How to Find Your Way Around Jackson Hole
The name itself should bring shivers of anticipation to any seasoned skier or snowboarder in North America.
Where else can you find a several seasons’ worth of steeps, chutes, couloirs, glades and seemingly boundless snowfields — 4,139 vertical feet of them — compressed into a relatively small area (2,500 acres)? And to sweeten the pot, there’s another 3,000 acres of gate-accessed backcountry to test your legs and lungs.
And all of this is tilted at a pretty good angle, with more than half of Jackson Hole Mountain Resort’s 131 named runs rated black or double black diamond. Even the blue and double blue runs, which comprise 40 percent of the resort’s skiable terrain, are probably steeper than similarly rated runs at most other American resorts.
So, how’s a Jackson Hole newbie supposed to negotiate all of this Wyoming winter wonderland? Glad you asked.
Finding Your Legs
There are two schools of thought on skiing Jackson Hole: You’ve got your dedicated tram riders, who simply do lap after top-to-bottom lap on Big Red, and then you’ve got everyone else, who poke around on the other two-thirds of the mountain utilizing the resort’s non-tram transit system of two 8-passenger gondolas, five high-speed quads, four fixed-gripped quads, one double chair and three surface lifts.
We’ll go the latter route first.
A good way to start the day is hop on the Sweetwater gondola — its mid-station is the perfect unloading spot to gain access to Jackson’s limited green terrain — and then connect to the Teton Quad for a warmup lap or two on the Crags-Moran combo run. And while you’re there check out the gladed runs on Moran Face for future reference.
Next head over to the Bridger gondola for a few zoomers on either — or both — Sundance or Gros Ventre, which provide 2,700 vertical feet of (usually) groomed enjoyment.
Upping the Ante
After lunch — Piste Mountain Bistro at the top of the Bridger gondola is a good choice — find your way to the brand-new, game-changing Thunder quad, which replaced an old triple chair and cut the ride-time in half to some of the gnarliest terrain on the mountain. Tower Three Chute is an essential rite of passage off the chair, but other runs such as Thunder and Hoops Gap will keep the adrenaline flowing.
Finally, catch a ride on the Sublette quad, which provides access to Flip Point and Alta Chutes, where you’ll find some of the best wind-deposited snow on the mountain, especially in chute No. 3. You can also mosey over to Corbet’s Couloir and take a peek into perhaps the most famous — or infamous, depending on your outlook — chute in American ski country.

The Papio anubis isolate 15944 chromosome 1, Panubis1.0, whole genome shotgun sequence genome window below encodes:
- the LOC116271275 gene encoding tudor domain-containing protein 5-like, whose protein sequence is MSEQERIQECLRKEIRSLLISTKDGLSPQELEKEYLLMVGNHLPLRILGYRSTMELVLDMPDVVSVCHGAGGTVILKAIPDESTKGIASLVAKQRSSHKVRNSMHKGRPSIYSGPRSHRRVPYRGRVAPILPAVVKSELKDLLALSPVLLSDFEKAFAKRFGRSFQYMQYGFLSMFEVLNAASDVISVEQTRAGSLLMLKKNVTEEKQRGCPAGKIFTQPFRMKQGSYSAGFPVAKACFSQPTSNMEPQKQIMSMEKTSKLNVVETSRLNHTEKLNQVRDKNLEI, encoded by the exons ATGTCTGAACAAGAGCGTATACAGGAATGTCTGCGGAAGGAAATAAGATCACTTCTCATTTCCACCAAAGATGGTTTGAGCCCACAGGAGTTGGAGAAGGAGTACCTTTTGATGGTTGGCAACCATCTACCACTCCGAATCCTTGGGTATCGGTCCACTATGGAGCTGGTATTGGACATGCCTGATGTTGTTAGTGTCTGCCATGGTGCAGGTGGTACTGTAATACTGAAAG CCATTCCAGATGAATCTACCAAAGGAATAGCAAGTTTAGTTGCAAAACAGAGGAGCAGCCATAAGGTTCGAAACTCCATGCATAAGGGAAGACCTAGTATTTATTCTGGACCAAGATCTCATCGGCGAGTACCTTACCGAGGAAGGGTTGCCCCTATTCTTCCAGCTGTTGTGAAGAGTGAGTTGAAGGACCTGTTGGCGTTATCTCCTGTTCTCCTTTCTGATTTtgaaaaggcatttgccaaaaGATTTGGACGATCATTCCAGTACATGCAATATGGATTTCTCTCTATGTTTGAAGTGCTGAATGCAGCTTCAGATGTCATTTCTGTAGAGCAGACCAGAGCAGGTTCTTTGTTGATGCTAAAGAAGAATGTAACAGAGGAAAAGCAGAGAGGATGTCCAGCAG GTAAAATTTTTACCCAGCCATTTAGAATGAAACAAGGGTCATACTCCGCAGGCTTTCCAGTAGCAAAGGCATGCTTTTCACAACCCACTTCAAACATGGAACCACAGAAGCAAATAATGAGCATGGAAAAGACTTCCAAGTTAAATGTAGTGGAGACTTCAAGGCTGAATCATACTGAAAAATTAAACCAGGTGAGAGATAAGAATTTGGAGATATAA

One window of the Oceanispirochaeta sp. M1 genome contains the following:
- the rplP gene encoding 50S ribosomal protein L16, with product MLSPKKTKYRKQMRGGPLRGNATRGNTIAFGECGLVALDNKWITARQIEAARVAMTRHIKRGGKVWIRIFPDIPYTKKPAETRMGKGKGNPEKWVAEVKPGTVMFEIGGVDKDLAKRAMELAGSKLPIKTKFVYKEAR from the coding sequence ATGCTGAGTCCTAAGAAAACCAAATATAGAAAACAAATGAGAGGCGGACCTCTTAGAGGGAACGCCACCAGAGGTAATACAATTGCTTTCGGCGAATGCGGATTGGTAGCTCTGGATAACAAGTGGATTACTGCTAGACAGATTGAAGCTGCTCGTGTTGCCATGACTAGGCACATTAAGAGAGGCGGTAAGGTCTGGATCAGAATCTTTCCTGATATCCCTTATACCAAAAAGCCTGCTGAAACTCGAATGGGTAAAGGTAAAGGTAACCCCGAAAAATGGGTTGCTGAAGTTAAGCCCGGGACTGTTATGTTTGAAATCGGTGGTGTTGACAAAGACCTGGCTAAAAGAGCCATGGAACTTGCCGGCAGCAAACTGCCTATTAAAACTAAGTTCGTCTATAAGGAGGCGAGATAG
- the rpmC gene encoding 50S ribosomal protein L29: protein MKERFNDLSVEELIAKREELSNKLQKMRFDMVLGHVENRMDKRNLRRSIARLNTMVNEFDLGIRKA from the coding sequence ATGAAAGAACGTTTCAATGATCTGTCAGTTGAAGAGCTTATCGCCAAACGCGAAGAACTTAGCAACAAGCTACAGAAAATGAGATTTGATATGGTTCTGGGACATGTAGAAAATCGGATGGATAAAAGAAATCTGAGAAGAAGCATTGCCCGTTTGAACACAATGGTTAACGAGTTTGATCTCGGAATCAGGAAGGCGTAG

Time for Big Red
But to get the complete Jackson Hole experience you have to ride the tram, which deposits up to 100 skiers and snowboarders on the top of Rendezvous peak every quarter-hour. From the resort’s 10,450-foot high point, you get a 360-degree view of the Teton Range, the Snake River Valley and bazillion square miles of Wyoming wilderness.
But enough rubber-necking. It’s time to point ’em downhill.
Once you get through Rendezvous Bowl, head skier’s right to Wally World, a not-to-miss gladed area, or keep heading down the Rendezvous Trail to find the entry to the Hobacks, where you’ll find the Jackson Hole Air Force hanging out in the trees and playing on the longest consistent fall-line — 1,800 vertical feet worth — on the mountain.
Then it’s time to catch your breath on another ride on Big Red.
Wash. Rinse. Repeat.
Apres … and Beyond
Whew. All that exercise can generate a mighty thirst, and when the sun starts to set over the Tetons it’s time to think of where to wet your whistle. Check out RPK3 for small bites and beer specials, or Spur Restaurant and Bar for a rustic-chic atmosphere, or the General Store for burritos and a 6-pack to go. And, of course, don’t forget the Mangy Moose, a Jackson Hole apres tradition since time immemorial.
Dinner choices abound in Teton Village, with special nods to The Handle Bar, a contemporary pub in the Four Seasons hotel serving regionally sourced bar fare, and Il Villagio Osteria, serving traditional Italian cuisine in the Hotel Terra. And for those wishing for some Southeast Asian fare, head over to the nearby town of Jackson and Teton Thai restaurant.